On Wednesday, we received the notification that our boil water advisory had been lifted. On Thursday, we found out that the two blocks Garners Ferry that experienced 18 ft. of flooding would partially reopen. In the wake of this news, there were shouts of acclamation coming from our house!

There is a temptation now to say that everything is better here in the Midlands. And quite honestly, everything is improving in the movement and structure of our community. It is critically important for the infrastructure of our community begin to function again so that businesses can reopen and people can begin to go to work again, kids can begin to go to school again, and we can move out of crisis mood. In the midst of the transition, however, we can’t forget there are people being told that not only can they not live in their houses, they also cannot rebuild on the same land their house is on. There are people finding out after FEMA inspectors have been to their homes that they will receive no payment because their damage was not significant enough. There are people who are finding out that what FEMA can offer is significantly less than what will be required to rebuild.

Yes, our water is normal. Yes, our roads are reopening. No, we are not back to normal. The Midlands community will continue to heal and will continue to rebuild, but the road ahead is still filled with washed out roads, tears, and tired, hurting people.

9 Months and Waiting

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This morning I had my 36 week appointment with the doctor. I have certainly gotten used to the routine of going to the doctor, but today was significantly different. There were signs over all the sinks, “Do not use sinks.” There were signs over the water fountains, “Don’t drink this water.” And there was almost no parking because the picture above is what the hospital next to my doctor’s office looks like.

The National Guard is there as well as tractor trailers pumping water into the hospital because the hospital and entire Medical Park is still in a zip code where the water has not been cleared for consumption. My doctor explained her shock as she has come to the office in the past 10 days that she never thought that as an American doctor in the capital city of South Carolina she would ever be practicing without clean water and without being able to wash her hands with the water running from the tap.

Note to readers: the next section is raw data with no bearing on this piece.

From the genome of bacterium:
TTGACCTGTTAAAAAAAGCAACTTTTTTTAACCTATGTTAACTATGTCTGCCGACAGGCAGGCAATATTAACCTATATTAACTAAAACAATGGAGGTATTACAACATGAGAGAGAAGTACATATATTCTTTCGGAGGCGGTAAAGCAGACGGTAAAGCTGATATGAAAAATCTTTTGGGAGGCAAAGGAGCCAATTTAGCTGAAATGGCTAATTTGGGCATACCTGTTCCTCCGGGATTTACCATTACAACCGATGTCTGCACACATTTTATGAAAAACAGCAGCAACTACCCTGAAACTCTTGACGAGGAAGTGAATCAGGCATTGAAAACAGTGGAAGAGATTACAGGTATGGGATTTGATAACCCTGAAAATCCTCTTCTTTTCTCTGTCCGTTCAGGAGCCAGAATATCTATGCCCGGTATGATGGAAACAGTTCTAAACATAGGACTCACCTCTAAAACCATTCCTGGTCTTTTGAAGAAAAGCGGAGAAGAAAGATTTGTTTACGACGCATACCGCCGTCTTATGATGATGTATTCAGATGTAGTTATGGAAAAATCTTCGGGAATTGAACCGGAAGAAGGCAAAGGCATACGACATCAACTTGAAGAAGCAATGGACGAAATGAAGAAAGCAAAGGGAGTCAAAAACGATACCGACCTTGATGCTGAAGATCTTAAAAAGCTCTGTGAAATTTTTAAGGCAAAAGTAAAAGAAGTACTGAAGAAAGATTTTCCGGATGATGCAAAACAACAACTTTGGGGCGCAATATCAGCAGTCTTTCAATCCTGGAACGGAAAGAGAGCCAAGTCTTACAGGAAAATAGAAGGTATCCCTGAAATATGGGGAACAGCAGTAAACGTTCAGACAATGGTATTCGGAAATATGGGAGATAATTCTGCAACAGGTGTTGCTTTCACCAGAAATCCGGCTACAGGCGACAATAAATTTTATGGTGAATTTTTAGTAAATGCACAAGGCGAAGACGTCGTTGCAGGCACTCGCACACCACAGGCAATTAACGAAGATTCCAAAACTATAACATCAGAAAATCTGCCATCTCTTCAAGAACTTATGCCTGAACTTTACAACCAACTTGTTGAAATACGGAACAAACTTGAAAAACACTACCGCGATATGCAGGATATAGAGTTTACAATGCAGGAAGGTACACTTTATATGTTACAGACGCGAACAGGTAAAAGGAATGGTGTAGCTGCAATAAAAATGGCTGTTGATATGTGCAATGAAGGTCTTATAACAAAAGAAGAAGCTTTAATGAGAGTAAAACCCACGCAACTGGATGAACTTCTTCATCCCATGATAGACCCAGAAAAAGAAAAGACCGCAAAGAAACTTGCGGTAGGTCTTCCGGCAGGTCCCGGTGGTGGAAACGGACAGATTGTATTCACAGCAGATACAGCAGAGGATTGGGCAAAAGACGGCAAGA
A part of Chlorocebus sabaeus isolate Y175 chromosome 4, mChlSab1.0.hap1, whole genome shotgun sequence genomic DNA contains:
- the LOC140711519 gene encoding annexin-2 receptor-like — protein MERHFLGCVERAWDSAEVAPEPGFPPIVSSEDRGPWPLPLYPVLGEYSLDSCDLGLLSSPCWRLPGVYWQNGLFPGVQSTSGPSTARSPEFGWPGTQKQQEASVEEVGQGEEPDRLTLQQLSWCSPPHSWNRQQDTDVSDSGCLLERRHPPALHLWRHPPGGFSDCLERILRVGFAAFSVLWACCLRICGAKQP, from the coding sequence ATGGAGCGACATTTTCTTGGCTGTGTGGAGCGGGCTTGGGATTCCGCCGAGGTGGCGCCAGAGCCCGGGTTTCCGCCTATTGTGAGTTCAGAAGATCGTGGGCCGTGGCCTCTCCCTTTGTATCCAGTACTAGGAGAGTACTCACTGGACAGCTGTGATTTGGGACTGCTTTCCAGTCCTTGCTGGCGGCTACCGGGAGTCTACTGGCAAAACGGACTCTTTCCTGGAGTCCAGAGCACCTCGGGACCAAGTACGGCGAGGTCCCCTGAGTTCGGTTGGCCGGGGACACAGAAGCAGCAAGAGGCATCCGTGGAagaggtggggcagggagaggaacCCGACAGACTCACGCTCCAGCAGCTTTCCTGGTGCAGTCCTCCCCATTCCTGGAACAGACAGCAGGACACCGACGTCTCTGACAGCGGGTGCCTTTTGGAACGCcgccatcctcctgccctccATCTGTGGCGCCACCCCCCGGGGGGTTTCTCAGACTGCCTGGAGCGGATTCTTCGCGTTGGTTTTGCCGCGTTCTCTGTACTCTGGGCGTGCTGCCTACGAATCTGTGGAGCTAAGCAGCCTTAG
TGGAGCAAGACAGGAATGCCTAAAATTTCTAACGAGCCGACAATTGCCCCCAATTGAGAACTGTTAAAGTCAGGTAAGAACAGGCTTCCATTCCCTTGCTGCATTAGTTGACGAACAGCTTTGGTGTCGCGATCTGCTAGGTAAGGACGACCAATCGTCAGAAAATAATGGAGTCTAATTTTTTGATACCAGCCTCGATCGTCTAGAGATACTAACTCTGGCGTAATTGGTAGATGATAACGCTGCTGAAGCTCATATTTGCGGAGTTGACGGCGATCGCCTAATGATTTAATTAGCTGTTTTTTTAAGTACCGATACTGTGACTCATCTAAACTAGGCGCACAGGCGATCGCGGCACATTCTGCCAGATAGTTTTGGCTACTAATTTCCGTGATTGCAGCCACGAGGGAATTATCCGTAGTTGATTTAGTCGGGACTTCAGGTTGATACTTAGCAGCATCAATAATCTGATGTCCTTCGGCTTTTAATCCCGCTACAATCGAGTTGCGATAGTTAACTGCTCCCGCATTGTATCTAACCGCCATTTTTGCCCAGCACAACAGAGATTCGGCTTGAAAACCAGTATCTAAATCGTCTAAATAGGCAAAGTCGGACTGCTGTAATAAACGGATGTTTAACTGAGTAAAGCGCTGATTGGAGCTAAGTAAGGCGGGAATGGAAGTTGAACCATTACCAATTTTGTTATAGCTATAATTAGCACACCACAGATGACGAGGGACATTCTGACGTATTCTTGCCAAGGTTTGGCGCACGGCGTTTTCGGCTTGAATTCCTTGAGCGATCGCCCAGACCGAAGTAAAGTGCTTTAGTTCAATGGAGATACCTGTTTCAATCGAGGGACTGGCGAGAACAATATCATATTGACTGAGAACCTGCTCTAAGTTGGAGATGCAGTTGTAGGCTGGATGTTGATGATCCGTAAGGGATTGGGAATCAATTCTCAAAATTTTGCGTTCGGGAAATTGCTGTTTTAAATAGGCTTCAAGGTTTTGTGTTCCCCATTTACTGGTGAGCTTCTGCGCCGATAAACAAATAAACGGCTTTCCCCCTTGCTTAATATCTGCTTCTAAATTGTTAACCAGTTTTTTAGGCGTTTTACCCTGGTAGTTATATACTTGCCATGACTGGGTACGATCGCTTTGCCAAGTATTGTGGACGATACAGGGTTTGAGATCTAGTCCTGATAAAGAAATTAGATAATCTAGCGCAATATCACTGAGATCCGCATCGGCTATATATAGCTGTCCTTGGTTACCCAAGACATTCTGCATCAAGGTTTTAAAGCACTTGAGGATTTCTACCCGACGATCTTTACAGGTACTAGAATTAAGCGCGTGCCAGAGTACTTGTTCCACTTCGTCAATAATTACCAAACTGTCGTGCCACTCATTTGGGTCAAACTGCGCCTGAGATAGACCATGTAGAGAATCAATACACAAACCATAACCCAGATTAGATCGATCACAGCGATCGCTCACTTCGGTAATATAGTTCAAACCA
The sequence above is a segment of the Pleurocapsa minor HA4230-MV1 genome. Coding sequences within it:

I replied that it was a weird existence. I got lost twice trying to detour around road closures on the way to my appointment this morning. I haven’t been drinking as much water as I should for Baby H because it’s hard to remember to bring multiple bottles of water with you when you have been using water bottles and other containers that make it easier to carry more than one serving of water.

And yet, both us of relayed that in the midst of all the inconveniences we were very lucky to have sustained minor damage to household materials. It’s hard to express the frustration of this modified existence in the midst of other people’s devastation.

At the same time, it’s important for those of us who haven’t lost everything, but have lost the sense of security and safety of having clean water to be able to express that frustration without guilt. No, we aren’t saying that we can’t survive, but we are saying that we are concerned about finding clean water for our children to bathe in, to cook food in, and to drink for our growing babies. The mental capacity that it takes to reroute routines is an added stress for all of us living in the aftermath of the #SCflood and it’s not insignificant.

As we help those who have lost everything, we also need to be able to laugh, rant, grieve, and cry because this was not something we were planning for and this is something that has opens our eyes to how easily our lives can unravel.

And so as month 9 begins for us, we are waiting. Waiting to meet this sweet boy. Waiting for clean water. Waiting for a hospital that doesn’t have to have clean water pumped into it. Waiting for new hope.Waiting for new life.